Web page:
For Patrice Nganang writing is like working through the difficult issues we experience—tribalism etc.—and “how that carries pain even as you write it and live it. It’s painful to carry that, work through that.” Talking to Mshai Mwangola about his book, When the Plums are Ripe, he argued that the setting of a story is important, as it captures the context (the history, the sound, the taste, smell, etc.) and this carries the essence of the story. Nganang is keen on decolonising the narratives of subjugation and dismembering of Africa. He argues, for instance, that there was a system of writing in Africa, a system of encoding, a writing system that was banned by the colonial anarchists, and with that they erased our memories and histories. Nganang argues for the restoration of that system, complete with the languages of our people. He sees the revisiting of this system as being easy now with the pervasiveness of technology: “Writing is not only using technology to write; it is also about inventing the technology to write. . . coding should be taken seriously because it is the future of writing.”
He is most aggrieved by the French-led atrocities in his country where the English-speaking people of north-west Cameroon are daily facing carnage by the government: “I am Bameke. We are a people who’ve experienced genocide because of who we are. Cameroon is a landscape of murder.” Because of his opposition to the government, he had to launch his trilogy of novels (A Trail of Crab Tracks, When the Plums are Ripe and Mount Pleasant) during the festival, his preferred launch venue, Yaoundé, being off limits. He is in the process of dropping the name Patrice and forgetting French.
On Memory and Histories
Memory, remembering and retelling of histories must have a long hand. Yvonne Owuor, who in the seminal remembering book The Dragonfly Sea recreates the remembered story of the Swahili Seas and the Chinese connection, said that “It is not that I have a revolutionary fervour, I am obsessed by histories and possible futures of this continent: if I don’t do this, I think I will go mad or something . . . Sometimes I think of my work as exorcisms, and exorcisms are messy, ritualistic opening of life’s doors so that light can come in again.”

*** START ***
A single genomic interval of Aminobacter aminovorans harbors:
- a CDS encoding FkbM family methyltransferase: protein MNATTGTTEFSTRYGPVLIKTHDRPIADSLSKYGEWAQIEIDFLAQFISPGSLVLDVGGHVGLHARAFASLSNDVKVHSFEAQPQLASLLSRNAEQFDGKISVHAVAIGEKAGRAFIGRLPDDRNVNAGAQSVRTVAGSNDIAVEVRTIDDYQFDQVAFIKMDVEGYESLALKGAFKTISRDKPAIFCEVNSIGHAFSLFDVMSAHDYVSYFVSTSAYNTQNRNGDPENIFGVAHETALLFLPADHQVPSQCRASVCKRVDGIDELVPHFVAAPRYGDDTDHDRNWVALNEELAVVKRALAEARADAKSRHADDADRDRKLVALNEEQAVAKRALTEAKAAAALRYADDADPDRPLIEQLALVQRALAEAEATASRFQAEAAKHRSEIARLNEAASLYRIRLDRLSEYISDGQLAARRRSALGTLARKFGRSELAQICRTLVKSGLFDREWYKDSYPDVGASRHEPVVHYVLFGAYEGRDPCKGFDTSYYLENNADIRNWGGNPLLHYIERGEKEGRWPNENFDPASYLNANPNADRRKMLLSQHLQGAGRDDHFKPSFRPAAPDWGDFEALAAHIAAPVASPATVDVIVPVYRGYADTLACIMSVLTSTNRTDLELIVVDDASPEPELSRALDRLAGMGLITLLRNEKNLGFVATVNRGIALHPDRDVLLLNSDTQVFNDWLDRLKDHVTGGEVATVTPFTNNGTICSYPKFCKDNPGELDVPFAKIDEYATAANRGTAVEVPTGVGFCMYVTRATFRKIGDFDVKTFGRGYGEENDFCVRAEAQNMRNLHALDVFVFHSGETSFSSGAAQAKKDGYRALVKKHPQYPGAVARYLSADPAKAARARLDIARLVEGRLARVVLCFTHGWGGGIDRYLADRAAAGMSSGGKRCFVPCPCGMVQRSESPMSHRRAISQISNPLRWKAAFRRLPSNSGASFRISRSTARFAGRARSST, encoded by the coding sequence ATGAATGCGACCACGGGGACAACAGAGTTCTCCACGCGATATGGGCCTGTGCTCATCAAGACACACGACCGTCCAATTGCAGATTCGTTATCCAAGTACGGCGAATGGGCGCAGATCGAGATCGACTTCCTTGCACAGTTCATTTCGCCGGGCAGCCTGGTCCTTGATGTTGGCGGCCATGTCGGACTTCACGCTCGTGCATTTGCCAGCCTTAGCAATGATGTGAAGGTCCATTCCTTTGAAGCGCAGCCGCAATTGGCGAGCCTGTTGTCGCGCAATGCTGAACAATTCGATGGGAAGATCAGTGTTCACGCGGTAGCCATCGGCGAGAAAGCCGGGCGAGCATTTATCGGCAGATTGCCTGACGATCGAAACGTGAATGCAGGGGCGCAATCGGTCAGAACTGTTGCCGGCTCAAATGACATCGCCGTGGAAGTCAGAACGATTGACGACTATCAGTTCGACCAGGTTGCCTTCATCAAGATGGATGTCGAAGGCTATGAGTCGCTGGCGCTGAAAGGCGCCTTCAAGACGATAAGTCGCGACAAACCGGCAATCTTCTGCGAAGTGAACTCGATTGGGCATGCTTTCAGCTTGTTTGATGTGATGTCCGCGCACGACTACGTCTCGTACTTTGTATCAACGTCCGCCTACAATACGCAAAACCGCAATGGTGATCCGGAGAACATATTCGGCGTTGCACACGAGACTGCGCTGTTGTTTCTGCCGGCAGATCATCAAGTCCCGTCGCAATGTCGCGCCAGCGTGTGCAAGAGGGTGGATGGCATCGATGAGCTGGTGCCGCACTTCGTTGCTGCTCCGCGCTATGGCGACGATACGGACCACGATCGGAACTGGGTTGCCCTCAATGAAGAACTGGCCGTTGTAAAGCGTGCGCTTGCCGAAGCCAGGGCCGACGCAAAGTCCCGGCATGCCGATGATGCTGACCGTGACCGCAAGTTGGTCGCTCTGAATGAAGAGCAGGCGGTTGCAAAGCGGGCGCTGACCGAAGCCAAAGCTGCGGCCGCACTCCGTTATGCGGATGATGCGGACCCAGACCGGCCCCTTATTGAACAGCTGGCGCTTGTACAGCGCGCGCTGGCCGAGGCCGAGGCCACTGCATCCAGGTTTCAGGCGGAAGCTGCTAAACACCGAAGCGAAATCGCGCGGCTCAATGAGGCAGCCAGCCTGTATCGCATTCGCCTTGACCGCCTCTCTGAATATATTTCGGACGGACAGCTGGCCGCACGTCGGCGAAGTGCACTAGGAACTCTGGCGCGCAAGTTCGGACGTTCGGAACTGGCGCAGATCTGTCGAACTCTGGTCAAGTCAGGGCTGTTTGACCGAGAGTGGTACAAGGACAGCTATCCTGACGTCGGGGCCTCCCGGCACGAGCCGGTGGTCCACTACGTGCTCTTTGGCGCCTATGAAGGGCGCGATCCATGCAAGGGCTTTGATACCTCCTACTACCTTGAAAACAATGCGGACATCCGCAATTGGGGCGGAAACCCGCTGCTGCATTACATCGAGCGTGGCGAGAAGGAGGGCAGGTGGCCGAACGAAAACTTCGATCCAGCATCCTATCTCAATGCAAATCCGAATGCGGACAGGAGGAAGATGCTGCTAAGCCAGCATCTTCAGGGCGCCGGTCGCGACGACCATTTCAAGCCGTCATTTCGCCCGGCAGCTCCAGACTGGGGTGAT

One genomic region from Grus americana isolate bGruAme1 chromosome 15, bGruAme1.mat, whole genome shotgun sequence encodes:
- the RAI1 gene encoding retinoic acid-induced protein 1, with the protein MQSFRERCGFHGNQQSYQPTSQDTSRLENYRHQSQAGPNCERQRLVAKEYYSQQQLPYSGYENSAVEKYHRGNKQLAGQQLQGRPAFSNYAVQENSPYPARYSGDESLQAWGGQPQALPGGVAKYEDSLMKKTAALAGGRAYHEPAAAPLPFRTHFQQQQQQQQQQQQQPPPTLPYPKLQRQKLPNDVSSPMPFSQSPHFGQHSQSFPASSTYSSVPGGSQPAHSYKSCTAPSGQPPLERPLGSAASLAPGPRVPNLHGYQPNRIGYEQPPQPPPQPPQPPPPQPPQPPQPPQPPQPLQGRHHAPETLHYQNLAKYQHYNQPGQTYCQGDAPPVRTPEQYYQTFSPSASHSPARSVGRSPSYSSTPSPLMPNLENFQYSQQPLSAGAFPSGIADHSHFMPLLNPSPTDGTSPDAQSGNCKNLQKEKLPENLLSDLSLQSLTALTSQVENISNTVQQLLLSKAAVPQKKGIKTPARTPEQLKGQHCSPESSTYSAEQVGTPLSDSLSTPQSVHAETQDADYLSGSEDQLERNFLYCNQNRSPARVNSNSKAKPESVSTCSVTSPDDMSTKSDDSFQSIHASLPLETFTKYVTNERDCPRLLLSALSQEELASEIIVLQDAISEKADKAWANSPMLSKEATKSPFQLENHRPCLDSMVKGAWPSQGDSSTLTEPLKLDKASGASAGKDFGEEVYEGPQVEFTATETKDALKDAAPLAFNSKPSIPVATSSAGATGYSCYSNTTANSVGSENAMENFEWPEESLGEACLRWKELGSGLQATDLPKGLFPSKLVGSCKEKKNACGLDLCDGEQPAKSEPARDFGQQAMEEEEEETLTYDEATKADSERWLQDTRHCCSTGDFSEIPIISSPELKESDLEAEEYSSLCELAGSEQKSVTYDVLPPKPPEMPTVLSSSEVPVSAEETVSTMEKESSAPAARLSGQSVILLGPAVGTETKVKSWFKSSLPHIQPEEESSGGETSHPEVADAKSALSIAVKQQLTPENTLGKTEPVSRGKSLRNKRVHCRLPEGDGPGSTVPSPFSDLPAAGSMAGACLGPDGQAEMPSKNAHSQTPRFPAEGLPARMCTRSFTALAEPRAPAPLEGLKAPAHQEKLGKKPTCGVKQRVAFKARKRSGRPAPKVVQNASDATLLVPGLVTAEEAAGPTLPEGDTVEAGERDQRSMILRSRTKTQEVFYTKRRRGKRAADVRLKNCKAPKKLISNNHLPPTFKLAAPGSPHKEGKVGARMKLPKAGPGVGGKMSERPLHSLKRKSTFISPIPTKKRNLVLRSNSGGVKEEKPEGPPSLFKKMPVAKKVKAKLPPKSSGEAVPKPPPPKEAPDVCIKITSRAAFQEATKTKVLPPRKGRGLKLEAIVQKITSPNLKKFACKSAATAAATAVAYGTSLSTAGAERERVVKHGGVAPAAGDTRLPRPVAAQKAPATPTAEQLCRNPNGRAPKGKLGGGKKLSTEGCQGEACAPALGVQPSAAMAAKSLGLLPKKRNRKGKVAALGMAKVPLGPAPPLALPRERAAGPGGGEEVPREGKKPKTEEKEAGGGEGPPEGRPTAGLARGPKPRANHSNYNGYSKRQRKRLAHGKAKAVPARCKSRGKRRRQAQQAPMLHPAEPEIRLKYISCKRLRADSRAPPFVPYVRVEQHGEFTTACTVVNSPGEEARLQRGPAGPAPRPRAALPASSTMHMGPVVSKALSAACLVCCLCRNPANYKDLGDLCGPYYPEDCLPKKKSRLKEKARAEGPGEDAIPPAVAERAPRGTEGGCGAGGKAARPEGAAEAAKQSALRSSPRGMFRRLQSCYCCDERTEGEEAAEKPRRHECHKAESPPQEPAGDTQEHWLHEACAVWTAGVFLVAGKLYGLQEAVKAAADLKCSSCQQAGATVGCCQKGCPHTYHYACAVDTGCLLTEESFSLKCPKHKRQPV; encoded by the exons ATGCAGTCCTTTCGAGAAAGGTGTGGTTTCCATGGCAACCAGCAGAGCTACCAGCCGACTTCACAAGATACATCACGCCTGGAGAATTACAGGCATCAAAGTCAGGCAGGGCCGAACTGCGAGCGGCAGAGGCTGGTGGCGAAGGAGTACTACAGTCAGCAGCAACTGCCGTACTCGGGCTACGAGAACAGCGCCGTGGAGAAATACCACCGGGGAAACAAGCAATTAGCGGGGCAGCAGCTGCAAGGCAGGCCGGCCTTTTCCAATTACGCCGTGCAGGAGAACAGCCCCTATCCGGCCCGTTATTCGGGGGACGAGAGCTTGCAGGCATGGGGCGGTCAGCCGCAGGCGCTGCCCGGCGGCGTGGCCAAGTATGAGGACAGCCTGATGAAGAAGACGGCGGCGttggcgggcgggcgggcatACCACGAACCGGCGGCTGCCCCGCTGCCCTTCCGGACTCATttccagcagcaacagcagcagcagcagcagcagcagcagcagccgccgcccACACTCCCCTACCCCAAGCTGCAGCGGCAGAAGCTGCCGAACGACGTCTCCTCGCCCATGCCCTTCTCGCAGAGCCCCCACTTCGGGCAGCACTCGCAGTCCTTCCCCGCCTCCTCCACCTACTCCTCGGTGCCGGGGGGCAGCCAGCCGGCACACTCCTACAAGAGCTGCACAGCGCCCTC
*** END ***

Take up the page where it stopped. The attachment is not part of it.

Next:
For Roberta D’Alva, remembering is curated through art. For her, it is “cutting pieces of memory and putting them together to create a new memory”. This is her way of remembering without the archaism of the anthropological. Coming from Brazil, a country where people are violated by their government for seeking freedom, she is a believer in the self-redemption of the people and the collapsing of the dead narratives of redemptive leadership. She finds political activists who come with the messianic predisposition appalling: “It is not a matter of giving voice to people, to communities, no. Everyone has voice. What people need is ears . . . people need to be heard. So, [leaders] shut up and listen!”
Angolan/Portuguese poet Yara Monteiro emphasized the power of song and rhythm in bringing out meaning and memory: “A child may not know how to speak but definitely knows how to shake to the rhythm of poetry/music.” Sylvie Kandé shared the poetic complexity of hybridity based on her retelling of the exploits of 14th Century Mali Emperor Abubakar in The Never-ending Quest for the Other Shore. Guinea Bissau’s Abdulai Silá shared about the visions of freedom in his The Ultimate Tragedy. Mia Couto joined virtually to talk about his writing. His adoption of magical realism in writing is informed by the “migrating notions of peace and freedom” in Mozambique. Naivoharisoa Patrick Ramamonjisoa, popularly known as Naivo, a Malagasy novelist-historian also graced the festival. His works, particularly his novel Beyond the Rice Fields, is a “past-present-future” recreation of Malagasy societies. Hafsa Zayyan was perhaps the most intriguing writer present. A personification of remembered pasts, her work We are all Birds of Uganda reads like a call to re-identity, re-acceptance and re-generation. Film makers Wanuri Kahiu and writers Gloria Mwaniga, Khadija Bajaber and Denis Mugaa from Kenya also participated and shared in the festival.
The rich festival was a refocusing of African writing to rememory, memorialisation and remembering histories and curating futures—asking and answering the question other earlier African greats asked in the 1960s “Conference of African Writers of English Expression” as the Makerere meeting was called: “What is African literature?”